Film Review – Project Power
Project Power (2020) has a lot of things going for it – superhero story, revenge tale, police procedural, social commentary, etc. It doesn’t really hit any of those topics in a meaningful way, but it has a relentless energy trying to get there. Like a battery charged up to 200%, it charges out of gate and refuses to let up. This is one of those instances where the entertainment value masks a lot of the shortcomings. It also helps that you have a group of performers all committed to being part of this ludicrous story. Is the movie dumb? Yes, but that doesn’t mean it’s not fun.
Written by Mattson Tomlin and co-directed by Henry Joost and Ariel Schulman, the film plays like a mix between Limitless (2010), the lesser X-Men entries, and an acid trip. Is that a good thing or a bad thing? Answers may vary. The narrative hinges around the gimmick of a magical pill that, once taken, can endow a person with superhuman ability for five minutes. A person can be granted super strength, invisibility, bulletproof skin, and so on. There are two catches. The first is that a person doesn’t have control over the power they get – they won’t know what it is until they take the pill. The second is a little more severe: If a person has the wrong genetic makeup, there’s a chance the pill could make them spontaneously combust. Imagine being a person taking it for the first time. You may be able to fly or your guts will be splattered on the floor. Talk about a gamble, sheesh.
The drug is distributed amongst the low income, inner city areas of New Orleans as a kind of testing phase prior to going national. It’s here where themes regarding class, wealth inequality, and racial divisions are touched upon. It’s not a surprise that the name of the pill is called “Power” – representing the physical abilities it supplies as well as the power structure that looks to profit off of it. But the writing and direction isn’t clever enough to deeply explore those allegories – instead opting for in your face, hyper-kinetic action.
Jamie Foxx is Art, a former soldier who has a personal vendetta against the organization selling Power. Art utilizes his skill in killing people to slowly make his way up the ladder toward the head honchos. Joseph Gordon-Levitt is Frank, a good guy cop trying to take down the drug trade by fighting fire with fire. His willingness to use Power to catch criminals puts him in hot water with his superiors. Along for the ride is Robin (Dominique Fishback) a high school kid who dreams of being a successful rapper but whose money troubles and family issues has got her stuck in a tight spot. To make ends meet, Robin sells Power on the street while acting as an informant for Frank.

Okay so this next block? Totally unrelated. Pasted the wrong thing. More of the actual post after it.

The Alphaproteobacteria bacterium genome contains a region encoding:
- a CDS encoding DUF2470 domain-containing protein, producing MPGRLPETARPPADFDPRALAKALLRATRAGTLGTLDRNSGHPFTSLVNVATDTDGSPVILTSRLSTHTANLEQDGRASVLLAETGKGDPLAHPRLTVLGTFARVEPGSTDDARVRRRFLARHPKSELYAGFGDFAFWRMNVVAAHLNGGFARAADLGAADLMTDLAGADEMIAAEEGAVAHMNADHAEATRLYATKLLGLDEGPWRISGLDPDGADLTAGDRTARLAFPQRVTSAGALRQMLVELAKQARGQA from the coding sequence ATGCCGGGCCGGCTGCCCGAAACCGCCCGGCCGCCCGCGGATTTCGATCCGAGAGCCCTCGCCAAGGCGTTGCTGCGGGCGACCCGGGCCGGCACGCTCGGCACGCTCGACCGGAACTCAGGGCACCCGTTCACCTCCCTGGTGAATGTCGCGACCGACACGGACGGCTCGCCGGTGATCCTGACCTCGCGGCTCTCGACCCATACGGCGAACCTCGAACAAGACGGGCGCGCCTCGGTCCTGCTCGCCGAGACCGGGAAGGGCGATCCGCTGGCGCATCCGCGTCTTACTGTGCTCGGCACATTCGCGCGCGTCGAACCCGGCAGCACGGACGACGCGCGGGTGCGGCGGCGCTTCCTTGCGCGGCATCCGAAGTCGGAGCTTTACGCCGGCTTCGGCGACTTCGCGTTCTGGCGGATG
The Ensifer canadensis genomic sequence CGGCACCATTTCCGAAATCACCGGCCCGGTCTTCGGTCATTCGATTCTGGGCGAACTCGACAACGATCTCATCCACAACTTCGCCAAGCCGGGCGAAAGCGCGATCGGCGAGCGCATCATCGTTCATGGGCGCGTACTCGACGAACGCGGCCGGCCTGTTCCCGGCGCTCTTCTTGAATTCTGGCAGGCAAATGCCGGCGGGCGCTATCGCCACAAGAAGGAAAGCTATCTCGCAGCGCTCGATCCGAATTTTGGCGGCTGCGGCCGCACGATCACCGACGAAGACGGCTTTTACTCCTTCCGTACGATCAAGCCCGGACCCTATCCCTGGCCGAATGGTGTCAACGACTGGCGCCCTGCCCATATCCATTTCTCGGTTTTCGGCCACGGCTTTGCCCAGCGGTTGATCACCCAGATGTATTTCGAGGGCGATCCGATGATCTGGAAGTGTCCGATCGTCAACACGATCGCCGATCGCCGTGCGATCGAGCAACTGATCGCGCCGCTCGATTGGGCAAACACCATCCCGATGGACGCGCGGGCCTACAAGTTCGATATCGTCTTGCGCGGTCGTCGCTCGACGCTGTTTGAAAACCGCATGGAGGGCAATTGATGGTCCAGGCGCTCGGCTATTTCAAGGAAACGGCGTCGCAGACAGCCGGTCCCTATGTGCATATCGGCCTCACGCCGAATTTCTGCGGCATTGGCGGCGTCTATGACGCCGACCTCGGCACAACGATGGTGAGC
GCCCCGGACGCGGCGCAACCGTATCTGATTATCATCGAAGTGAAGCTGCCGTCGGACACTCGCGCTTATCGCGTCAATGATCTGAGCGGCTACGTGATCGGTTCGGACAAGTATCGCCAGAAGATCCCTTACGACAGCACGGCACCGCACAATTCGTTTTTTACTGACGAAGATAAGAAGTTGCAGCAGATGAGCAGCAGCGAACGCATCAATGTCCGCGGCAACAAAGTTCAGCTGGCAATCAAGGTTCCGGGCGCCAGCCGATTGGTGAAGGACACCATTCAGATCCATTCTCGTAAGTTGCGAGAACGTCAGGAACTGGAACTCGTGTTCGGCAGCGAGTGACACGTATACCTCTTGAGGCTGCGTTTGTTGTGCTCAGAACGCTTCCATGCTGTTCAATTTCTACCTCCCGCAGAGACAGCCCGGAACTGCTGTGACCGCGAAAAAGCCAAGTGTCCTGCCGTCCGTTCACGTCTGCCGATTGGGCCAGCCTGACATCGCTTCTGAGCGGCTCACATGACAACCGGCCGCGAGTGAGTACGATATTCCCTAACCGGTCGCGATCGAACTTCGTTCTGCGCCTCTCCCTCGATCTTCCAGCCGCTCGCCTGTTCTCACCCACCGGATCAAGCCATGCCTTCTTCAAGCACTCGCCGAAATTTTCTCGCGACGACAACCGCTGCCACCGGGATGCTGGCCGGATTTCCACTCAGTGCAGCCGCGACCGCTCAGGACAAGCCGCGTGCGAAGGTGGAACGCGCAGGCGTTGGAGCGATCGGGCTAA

The plot is fairly standard, taking an episodic approach as our protagonists get into increasingly dangerous situations. Each subsequent action scene gets more outlandish, incorporating more CGI that is not convincing. In fact, the special effects are so artificial that it looks like it was made back in the early 2000s. The film just came out and it already looks dated. During an early chase scene, the rendering makes the physical movements appear rubbery, as though the characters are doing an impression of Stretch Armstrong. In another set piece a character swallows a pill and then grows in mass, stumbling and crashing into things like an awkward and less believable version of The Hulk.
Things get much better when things settle down and feature more hand to hand, face to face fighting. Jamie Foxx takes much of the spotlight here, as Art’s whole world is defined by violence. There’s a nice little touch where the editing will occasionally cut to a flashback of Art’s life before tragedy struck, giving him just enough of a personal stake to generate our empathy. Contrast that with Gordon-Levitt’s Frank, who’s unfortunately more of a one note character. Frank loves his city and will do anything for it. If we don’t get that right away, him constantly wearing a New Orleans Saints football jersey will clear up the confusion. Robin is stuck somewhere in between. The need for financial security is her primary goal, but sadly her story mostly takes a back seat to everyone else.
In terms of an engaging story, impressive action, character depth, and a memorable villain, Project Power falters. So why did I like it? The biggest reason is tone. There is a breathless, no-holds-barred approach that Tomlin provides in the script and Joost/Schulman give in the direction. It’s as though the narrative itself took a pill and is in constant overdrive for two hours. Sometimes, this style can be exhausting (see Michael Bay for the last two decades) but there’s something here that separates it from being outright dreadful. There’s an earnest, maybe even desperate, drive to hold our attention. Is it completely successful doing that? No, but I appreciate the effort.